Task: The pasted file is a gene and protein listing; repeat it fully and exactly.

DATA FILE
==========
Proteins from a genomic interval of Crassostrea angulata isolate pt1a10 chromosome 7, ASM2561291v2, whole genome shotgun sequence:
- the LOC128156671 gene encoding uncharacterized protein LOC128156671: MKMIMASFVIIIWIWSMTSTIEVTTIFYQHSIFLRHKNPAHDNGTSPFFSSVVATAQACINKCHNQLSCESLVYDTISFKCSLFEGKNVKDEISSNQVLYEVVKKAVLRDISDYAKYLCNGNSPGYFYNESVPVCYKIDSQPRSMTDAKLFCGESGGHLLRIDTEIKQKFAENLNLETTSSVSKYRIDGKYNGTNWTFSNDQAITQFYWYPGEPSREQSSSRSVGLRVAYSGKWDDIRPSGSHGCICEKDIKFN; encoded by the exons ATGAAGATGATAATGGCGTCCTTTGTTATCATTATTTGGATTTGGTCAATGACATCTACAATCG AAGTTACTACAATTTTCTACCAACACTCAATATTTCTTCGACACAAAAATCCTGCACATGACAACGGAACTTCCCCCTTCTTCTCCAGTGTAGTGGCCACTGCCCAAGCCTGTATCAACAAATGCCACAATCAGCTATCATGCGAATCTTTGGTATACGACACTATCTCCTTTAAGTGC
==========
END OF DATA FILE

Proteins from a genomic interval of Crassostrea angulata isolate pt1a10 chromosome 7, ASM2561291v2, whole genome shotgun sequence:
- the LOC128156671 gene encoding uncharacterized protein LOC128156671: MKMIMASFVIIIWIWSMTSTIEVTTIFYQHSIFLRHKNPAHDNGTSPFFSSVVATAQACINKCHNQLSCESLVYDTISFKCSLFEGKNVKDEISSNQVLYEVVKKAVLRDISDYAKYLCNGNSPGYFYNESVPVCYKIDSQPRSMTDAKLFCGESGGHLLRIDTEIKQKFAENLNLETTSSVSKYRIDGKYNGTNWTFSNDQAITQFYWYPGEPSREQSSSRSVGLRVAYSGKWDDIRPSGSHGCICEKDIKFN; encoded by the exons ATGAAGATGATAATGGCGTCCTTTGTTATCATTATTTGGATTTGGTCAATGACATCTACAATCG AAGTTACTACAATTTTCTACCAACACTCAATATTTCTTCGACACAAAAATCCTGCACATGACAACGGAACTTCCCCCTTCTTCTCCAGTGTAGTGGCCACTGCCCAAGCCTGTATCAACAAATGCCACAATCAGCTATCATGCGAATCTTTGGTATACGACACTATCTCCTTTAAGTGC